Yeah. So then, MUCH later, I get this DM on Twitter from Francis, saying he wanted to send me music. So I replied back, kind of saying “yeah, as long as you wrote it...” Then I didn't hear from him for a while, and kind of forgot about it. Then I got a message saying “would you like to be the bass player for The Pixies?” He'd never even sent me the music!
Did you you say yes right away?
I said yeah, sure, that'll be cool. I don't really know what's going on here, but that would be great.
What was the first show with them like?
It was cool. We were playing at The Echo. It was one of those dumb, super secret shows that rock stars do. You know, the ones where they tell people, but they don't TELL people?
Were you nervous? Being “New Kim” and all?
I don't get nervous, but I definitely had a lot of anticipation. The fans were great about it though.
Was there a lot of prep time beforehand?
I did a lot of practicing on my own, because their songs, they're not the Ramones. They're complicated. Kind of self-consciously complicated. So we all practiced three times a week. And I didn't get paid for it. Did not. Get. Paid. So I feel like a chump for that.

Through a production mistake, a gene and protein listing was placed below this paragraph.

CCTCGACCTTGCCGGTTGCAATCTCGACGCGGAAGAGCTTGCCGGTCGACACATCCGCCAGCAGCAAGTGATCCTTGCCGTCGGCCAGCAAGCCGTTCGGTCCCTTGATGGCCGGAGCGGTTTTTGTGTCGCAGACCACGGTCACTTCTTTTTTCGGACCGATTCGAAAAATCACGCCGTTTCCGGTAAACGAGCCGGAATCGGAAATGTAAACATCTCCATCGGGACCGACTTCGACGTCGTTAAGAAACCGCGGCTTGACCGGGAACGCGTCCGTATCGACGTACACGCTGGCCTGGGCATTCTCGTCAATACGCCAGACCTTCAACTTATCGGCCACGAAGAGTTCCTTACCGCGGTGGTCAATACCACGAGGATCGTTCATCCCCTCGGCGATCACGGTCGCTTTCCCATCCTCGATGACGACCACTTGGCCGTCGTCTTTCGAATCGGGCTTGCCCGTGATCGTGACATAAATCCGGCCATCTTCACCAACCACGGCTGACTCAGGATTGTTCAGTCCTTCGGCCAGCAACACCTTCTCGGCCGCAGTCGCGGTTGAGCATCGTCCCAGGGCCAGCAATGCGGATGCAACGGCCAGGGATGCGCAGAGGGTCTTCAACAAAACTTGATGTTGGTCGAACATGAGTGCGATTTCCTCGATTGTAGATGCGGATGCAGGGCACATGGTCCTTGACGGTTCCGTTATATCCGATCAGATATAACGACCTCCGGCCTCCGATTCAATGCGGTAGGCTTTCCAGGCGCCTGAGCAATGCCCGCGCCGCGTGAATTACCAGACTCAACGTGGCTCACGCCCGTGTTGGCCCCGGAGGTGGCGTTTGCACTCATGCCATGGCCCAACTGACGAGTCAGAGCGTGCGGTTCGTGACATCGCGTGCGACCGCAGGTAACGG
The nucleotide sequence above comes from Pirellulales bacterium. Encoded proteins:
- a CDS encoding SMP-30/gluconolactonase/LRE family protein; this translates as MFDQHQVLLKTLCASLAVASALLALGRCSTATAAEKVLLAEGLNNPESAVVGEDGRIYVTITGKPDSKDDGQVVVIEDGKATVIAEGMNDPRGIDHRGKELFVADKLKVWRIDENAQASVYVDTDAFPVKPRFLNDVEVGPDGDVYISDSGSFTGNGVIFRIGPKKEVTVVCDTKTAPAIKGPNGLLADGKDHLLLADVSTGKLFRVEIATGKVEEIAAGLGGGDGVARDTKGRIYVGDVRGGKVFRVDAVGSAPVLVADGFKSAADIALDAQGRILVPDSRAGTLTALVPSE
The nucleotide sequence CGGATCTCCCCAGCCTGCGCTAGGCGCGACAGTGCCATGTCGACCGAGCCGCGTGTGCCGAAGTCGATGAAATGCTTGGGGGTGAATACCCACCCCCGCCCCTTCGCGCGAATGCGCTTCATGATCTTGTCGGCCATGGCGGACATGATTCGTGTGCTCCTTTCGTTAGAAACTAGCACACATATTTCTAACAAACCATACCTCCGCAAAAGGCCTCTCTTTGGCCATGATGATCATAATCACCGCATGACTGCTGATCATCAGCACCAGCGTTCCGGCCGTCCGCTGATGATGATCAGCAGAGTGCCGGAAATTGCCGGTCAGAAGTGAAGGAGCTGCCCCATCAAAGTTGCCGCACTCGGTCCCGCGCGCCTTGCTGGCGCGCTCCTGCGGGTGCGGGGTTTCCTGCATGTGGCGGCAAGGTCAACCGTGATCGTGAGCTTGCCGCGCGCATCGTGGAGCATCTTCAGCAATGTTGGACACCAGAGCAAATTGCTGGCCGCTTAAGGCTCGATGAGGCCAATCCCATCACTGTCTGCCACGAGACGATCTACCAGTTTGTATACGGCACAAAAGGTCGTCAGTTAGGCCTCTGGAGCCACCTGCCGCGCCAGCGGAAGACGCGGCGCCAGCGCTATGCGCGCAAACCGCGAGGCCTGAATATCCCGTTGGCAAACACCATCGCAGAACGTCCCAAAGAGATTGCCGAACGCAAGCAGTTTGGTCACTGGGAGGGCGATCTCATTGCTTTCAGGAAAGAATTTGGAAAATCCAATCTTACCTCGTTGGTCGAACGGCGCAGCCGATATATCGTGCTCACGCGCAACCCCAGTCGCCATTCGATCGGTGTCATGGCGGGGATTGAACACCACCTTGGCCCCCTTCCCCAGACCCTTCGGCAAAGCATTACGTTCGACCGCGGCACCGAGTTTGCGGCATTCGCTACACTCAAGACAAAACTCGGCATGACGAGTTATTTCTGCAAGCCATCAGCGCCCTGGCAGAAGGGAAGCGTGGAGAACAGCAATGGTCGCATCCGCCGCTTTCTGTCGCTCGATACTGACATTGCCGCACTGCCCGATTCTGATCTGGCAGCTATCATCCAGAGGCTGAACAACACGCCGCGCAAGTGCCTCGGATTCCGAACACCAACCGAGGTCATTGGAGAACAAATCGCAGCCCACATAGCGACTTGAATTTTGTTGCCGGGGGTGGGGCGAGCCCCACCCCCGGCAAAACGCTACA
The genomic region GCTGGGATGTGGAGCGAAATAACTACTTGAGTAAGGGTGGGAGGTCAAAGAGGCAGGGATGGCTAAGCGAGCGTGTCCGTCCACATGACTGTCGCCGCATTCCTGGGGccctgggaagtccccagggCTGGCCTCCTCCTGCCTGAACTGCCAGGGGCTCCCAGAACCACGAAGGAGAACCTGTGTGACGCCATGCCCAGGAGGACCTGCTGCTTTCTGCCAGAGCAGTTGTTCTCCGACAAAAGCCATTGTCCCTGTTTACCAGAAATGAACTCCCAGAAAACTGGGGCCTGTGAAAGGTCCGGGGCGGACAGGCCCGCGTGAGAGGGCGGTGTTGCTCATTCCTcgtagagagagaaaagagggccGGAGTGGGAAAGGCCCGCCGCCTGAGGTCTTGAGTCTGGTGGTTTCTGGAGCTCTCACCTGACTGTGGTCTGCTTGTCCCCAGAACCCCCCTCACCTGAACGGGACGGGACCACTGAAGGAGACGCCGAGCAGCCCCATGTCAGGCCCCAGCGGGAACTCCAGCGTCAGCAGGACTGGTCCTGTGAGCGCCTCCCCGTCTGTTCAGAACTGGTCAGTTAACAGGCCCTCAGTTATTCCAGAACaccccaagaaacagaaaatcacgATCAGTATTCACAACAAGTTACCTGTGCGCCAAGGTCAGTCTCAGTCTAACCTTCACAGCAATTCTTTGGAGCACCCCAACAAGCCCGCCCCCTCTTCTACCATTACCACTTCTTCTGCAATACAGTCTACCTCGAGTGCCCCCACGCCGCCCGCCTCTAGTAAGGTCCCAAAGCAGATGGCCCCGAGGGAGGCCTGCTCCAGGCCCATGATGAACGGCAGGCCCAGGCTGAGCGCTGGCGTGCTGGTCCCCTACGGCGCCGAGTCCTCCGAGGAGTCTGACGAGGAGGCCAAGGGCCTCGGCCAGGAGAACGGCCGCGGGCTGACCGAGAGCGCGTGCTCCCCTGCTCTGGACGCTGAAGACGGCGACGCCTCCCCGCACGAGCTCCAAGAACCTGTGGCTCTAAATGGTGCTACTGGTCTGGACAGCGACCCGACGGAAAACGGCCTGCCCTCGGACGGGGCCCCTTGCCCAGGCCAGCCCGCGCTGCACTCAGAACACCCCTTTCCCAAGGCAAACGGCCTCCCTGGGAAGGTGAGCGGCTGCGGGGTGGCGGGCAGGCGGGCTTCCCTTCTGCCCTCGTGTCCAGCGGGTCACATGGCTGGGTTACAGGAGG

Then there was a show last fall at The Mayan, where you got yelled at for stage diving.
Yeah! I was playing these shows—we'd already been trying to feel it out because my personality and theirs were different. So I was trying to feel it out to make sure that I wasn't going to be super annoying to them. Because they're kind of corpse-like on stage. They get up there and play the songs and that's it. And that's totally fine, but I'm more boppy on stage. So at the Mayan, I started coming into my own a little more. I was testing my boundaries a little—you know like a toddler would? So I jumped into the pit. I didn't stage dive in the literal sense, because I don't like getting groped and having fingers put up my butt, which tends to happen.
So they seriously didn't know what your stage presence was like before hiring you?
They didn't vet me very well.
What was the Europe tour like?
We didn't do anything. It was just: hotel, gig, hotel. If nobody wants to hang out and I'm just stuck in a foreign country with no friends, it's boring. I think I just slept most of the time. It was depressing, touring with them.
Then they had their manager let you go.
Over the phone. He said they decided to go with a different bass player. I said 'did I suck?' and he said no. So I said OK. What am I gonna do? I feel good about my time with them.
Did you learn anything from your time with them? Would you do it again with another band?
Sure, if the right situation came up. But I would get paid for rehearsals. That would be one thing that I'd ask for.
Has the experience turned you off to them?
It's hard for me to say 'yes' to that, because I don't really like that many bands. I really like the Pixies. I'm not that enthused about listening to them right now because I'm burned out, but I was a fan of theirs.
OK, enough Pixies stuff. The Muffs finally have a new album that's going to drop this year. It's been a long time coming.